It is also important to clearly document for participants how the money will be raised, what the money will be used for, and whether the deductions are tax-deductible. Organizations that are not 501(c)(3) organizations (nonprofits) may have difficulty raising funds.

Crowdfunding: Physical fundraising options aren’t always the easiest to organize, so many families look to the internet to raise funds for medical expenses. As with physical fundraising options, crowdfunding takes a great deal of effort to create a Web presence that can lead to success. Sites such as GoFundMe (gofundme.com), GiveForward (giveforward.com), YouCaring (youcaring.com), and Fundly (fundly.com) are commonly used by families seeking funds for medical expenses.
Crowdfunding is also used by rare disease communities and families to raise funds for research. Consano (consano.org) gives people a means to donate directly to a research project that would have only been funded by granting agencies in the past. The Rare Genomics Institute (raregenomics.org) helps families struggling to determine what rare disease a family member has and uses crowdfunding to raise money to get genetic testing for patients.

Useful Websites for Financial Assistance Programs

The National Organization for Rare Disorders (NORD) Patient Assistance Programs: rarediseases.org/patients-and-families/patient-assistance
NORD administers patient assistance programs (PAPs) to help patients obtain lifesaving or life-sustaining medication that they otherwise could not afford. The organization offers financial assistance with insurance premiums, patient co-pays, diagnostic testing expenses, and consultations with disease specialists not covered by a patient’s insurance plan. NORD also works in partnership with pharmaceutical companies and patient organizations to provide travel and lodging assistance for participants in specific rare disease clinical trials.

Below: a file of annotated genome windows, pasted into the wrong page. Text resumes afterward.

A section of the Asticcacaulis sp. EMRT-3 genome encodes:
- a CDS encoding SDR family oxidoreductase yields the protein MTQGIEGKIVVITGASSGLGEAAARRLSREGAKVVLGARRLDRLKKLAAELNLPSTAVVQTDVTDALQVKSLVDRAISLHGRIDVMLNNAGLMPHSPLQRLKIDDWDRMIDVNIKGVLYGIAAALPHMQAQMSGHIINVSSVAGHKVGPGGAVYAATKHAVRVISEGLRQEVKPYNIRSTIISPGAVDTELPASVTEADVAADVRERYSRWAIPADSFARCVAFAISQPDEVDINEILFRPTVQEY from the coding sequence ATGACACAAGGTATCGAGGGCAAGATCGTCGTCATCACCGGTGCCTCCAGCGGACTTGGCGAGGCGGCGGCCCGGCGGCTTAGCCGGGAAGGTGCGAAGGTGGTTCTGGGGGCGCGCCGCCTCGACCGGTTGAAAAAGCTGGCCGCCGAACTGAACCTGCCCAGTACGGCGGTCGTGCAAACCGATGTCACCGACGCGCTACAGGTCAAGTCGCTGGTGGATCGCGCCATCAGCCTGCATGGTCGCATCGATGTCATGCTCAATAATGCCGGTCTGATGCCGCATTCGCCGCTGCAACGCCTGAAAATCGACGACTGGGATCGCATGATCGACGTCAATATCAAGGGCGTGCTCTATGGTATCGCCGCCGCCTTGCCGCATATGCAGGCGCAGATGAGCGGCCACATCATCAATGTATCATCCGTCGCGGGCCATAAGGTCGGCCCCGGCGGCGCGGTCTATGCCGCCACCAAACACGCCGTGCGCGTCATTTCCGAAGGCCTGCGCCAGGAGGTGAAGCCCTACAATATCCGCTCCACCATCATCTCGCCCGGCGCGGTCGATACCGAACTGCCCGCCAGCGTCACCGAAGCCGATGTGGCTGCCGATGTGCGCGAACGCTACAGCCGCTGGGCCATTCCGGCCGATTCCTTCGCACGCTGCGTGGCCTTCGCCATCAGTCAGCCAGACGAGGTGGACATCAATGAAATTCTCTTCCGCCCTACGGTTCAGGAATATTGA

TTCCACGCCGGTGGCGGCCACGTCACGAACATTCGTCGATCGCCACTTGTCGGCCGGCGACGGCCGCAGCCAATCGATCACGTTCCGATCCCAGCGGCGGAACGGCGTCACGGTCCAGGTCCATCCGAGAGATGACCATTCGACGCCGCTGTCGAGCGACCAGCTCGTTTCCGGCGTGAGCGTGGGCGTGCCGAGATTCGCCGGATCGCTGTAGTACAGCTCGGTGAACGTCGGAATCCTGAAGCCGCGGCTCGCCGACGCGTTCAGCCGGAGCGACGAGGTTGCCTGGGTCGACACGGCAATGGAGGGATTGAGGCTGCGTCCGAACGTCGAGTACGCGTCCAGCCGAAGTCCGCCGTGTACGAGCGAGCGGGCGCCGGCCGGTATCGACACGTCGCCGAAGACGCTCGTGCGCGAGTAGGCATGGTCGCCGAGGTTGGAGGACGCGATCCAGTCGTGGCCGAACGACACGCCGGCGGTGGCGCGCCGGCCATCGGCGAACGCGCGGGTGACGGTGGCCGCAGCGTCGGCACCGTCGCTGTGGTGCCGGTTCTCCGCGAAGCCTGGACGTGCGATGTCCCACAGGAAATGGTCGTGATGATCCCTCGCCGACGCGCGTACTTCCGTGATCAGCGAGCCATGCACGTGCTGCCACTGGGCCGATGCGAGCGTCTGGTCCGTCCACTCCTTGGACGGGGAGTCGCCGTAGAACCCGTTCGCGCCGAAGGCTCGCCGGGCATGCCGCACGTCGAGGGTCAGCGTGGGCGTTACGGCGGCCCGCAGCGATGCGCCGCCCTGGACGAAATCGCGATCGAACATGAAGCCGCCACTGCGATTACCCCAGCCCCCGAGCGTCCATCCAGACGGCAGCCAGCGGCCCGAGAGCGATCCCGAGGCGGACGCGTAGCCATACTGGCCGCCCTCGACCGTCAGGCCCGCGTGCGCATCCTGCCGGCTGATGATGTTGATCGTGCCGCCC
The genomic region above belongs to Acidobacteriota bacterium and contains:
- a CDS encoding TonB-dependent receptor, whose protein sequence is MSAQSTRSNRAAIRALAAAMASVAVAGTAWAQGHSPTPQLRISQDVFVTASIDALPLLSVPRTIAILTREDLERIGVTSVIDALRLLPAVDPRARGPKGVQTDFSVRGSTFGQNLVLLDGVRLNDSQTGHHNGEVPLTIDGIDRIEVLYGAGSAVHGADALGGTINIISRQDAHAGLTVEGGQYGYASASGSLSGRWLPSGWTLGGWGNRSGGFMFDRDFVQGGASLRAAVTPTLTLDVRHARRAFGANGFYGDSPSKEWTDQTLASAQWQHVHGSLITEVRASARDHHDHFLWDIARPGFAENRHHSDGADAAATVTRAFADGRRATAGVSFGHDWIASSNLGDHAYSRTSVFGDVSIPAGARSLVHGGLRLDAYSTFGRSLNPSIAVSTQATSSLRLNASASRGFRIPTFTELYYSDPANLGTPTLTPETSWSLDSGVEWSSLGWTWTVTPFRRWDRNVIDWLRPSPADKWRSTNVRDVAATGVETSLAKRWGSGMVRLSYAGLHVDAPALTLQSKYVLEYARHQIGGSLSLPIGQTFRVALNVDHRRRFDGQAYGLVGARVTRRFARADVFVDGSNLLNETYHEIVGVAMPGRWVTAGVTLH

NeedyMeds: needymeds.org
NeedyMeds is a 501(c)(3) organization whose mission is to help people who cannot afford medication or healthcare costs. Free or low-cost prescription medications are provided to low-income patients who are uninsured or underinsured and meet the necessary guidelines.

RxAssist: rxassist.org
RxAssist is a Web-based PAP that works with drug companies to provide free or low-cost drugs to uninsured patients. Each program has its own set of rules, but usually the patient must be: (1) a US citizen or legal resident, (2) have no prescription insurance coverage, and (3) have an income that is 200% of the federal poverty level.

The HealthWell Foundation: healthwellfoundation.org
The HealthWell Foundation is a 501(c)(3) organization that assists patients with insurance who cannot afford their co-pays, coinsurance, and premiums for important medical treatments.

Patient Advocate Foundation (PAF) Co-Pay Relief: copays.org
PAF is a 501(c)(3) organization that provides direct financial support to insured patients in need of assistance. The list of diseases for which PAF provides assistance is limited. Rare diseases covered include multiple myeloma, myelodysplastic syndrome, and renal cell carcinoma.

The Patient Access Network (PAN) Foundation: panfoundation.org
PAN helps underinsured persons access healthcare by providing assistance programs for numerous diseases, including several rare diseases (eg, acromegaly, Gaucher disease, homozygous familial hypercholesterolemia, methicillin-resistant staphylococcus aureus, retinal vein occlusion, short bowel syndrome, uveitis).

Patient Services Inc (PSI): patientservicesinc.org
PSI is a 501(c)(3) organization that provides financial assistance for some rare diseases, including Fabry disease, hereditary angioedema, mucopolysaccharidosis I, and Pompe disease.

  1. Rare Disease Impact Report: Insights from patients and the medical community. Shire and Global Genes. April 2013. Available at: globalgenes.org/wp-content/uploads/2013/04/ShireReport-1.pdf Accessed September 22, 2017